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Puerto Rico Herald
Southwest Governors' Races Take On An Hispanic Flavor
By Olivia P. Tallet
February 2, 2002
HOUSTON -- Several Hispanic candidates are running for governor in Texas, New Mexico and Arizona, southwestern states with a large Hispanic vote that is being strongly courted by Democrats and Republicans alike.
Two strong Hispanic candidates are vying for the Democratic nomination in the Texas primaries - millionaire Tony Sánchez and former state Attorney General Dan Morales.
According to Antonio González, the president of the William C. Velásquez Institute for political research, neither inspires colorful commentary in what is expected to be a very exciting primary election campaign.
Nonetheless, the candidates will make Texas history by participating in a ground-breaking televised debate in Spanish, a first for the state's gubernatorial race.
Republican incumbent Gov. Rick Perry, who is running unopposed in his party's primary, has taken note: he is currently studying Spanish and occasionally uses Spanish phrases.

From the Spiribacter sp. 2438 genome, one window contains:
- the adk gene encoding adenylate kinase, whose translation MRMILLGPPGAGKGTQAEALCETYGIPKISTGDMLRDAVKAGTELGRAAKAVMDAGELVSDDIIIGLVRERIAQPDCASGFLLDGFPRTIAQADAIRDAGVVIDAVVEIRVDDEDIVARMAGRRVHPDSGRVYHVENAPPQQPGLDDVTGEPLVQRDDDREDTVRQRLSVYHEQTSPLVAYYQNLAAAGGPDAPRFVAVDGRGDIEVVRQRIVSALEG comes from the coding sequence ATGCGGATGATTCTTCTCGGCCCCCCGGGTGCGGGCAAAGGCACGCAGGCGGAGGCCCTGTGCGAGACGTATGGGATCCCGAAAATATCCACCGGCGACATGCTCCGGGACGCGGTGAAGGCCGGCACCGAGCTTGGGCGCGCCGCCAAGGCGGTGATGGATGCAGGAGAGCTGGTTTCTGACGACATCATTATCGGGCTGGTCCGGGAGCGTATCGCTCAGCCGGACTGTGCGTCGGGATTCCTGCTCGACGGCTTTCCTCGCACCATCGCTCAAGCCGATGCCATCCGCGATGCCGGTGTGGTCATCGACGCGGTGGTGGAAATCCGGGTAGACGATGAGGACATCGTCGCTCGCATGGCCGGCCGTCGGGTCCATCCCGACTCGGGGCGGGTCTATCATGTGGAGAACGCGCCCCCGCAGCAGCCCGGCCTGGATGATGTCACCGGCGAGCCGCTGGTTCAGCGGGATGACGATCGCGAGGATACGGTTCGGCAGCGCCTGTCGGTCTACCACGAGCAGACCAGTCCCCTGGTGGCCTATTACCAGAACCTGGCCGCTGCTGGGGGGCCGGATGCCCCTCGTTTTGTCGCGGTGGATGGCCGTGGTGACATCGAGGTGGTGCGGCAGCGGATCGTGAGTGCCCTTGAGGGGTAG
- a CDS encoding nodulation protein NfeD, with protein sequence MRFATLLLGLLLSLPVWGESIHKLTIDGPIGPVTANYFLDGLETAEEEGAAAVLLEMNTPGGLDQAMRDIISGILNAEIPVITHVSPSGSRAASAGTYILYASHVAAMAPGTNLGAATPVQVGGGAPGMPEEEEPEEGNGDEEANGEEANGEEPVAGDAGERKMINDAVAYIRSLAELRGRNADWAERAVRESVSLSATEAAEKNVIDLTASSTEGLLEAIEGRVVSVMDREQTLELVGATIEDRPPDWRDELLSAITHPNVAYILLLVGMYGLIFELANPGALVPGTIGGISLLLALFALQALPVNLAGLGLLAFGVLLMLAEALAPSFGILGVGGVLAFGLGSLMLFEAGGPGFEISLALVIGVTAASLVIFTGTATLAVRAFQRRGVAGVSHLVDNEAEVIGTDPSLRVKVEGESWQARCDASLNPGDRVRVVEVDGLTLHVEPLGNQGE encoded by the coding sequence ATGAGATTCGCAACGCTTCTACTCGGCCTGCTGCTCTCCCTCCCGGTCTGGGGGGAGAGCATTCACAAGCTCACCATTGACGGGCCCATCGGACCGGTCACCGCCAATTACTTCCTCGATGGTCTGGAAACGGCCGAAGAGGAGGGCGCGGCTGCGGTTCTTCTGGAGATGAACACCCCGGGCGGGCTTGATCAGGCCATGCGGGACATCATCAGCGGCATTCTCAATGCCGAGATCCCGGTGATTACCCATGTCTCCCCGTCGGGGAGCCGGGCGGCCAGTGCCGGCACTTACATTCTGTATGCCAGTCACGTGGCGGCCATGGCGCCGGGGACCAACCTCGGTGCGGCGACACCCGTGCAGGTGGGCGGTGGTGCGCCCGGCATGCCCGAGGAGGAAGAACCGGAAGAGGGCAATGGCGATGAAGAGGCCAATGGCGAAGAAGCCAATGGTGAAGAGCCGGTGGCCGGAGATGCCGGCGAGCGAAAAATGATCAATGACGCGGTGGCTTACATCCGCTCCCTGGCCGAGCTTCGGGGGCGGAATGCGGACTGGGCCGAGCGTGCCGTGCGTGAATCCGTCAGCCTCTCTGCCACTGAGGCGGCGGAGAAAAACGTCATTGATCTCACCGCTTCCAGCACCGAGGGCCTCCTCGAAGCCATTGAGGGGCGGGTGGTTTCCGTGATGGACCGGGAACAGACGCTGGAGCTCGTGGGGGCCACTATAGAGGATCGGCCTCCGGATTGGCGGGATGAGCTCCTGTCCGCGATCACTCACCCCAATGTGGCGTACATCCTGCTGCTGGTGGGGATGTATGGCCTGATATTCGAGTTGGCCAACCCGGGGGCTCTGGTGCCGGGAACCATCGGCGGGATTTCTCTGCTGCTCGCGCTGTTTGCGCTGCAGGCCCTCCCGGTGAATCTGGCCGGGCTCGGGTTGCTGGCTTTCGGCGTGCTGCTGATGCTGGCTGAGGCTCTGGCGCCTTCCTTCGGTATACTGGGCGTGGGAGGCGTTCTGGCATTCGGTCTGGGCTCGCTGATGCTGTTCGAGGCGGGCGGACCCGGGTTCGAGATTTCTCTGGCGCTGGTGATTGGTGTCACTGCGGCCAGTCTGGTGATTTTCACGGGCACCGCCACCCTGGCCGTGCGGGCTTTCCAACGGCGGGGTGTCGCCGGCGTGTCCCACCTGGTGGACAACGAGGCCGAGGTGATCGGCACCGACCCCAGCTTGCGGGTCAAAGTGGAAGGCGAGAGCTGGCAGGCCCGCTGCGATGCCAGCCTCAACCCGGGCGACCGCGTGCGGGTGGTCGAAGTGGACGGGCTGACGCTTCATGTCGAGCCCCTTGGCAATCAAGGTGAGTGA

Perry is said to be copying the style of the state's previous governor, President George W. Bush, as he courts the Hispanic vote by visiting Hispanic communities and displaying his affinity for the Spanish language and culture.
President Bush has been credited with getting some Hispanics to switch their traditional party affiliation away from the Democrats to the Republicans.
The other southwest gubernatorial Hispanic candidates are also Democrats.
Perhaps the area's most viable Hispanic candidate is New Mexico's Bill Richardson, who served as energy secretary and later U.S. ambassador to the United Nations under former President Bill Clinton.
Richardson, a bilingual whose mother is Mexican, is likely to win the Democratic primary, as well as November's general elections, analysts say.
His high-profile past as a former cabinet member and Congressman guarantee Richardson a top spot in November's election, University of New Mexico Political Science Prof. Chris García said.
Although two-thirds of all Hispanic voters vote Democratic, analysts note that Latinos are not as strongly affiliated with the Democratic Party as they once were.
"Hispanics demand that (candidates) speak to them directly and respond when they see themselves reflected in their messages," Hector de León, the regional director of the National Association of Latino Elected and Appointed Officials (NALEO) in Houston. With respect to that line of thinking, Republicans have made strong inroads into a historically Democratic stronghold by directing their messages at Hispanics, who in turn replied at the ballot box.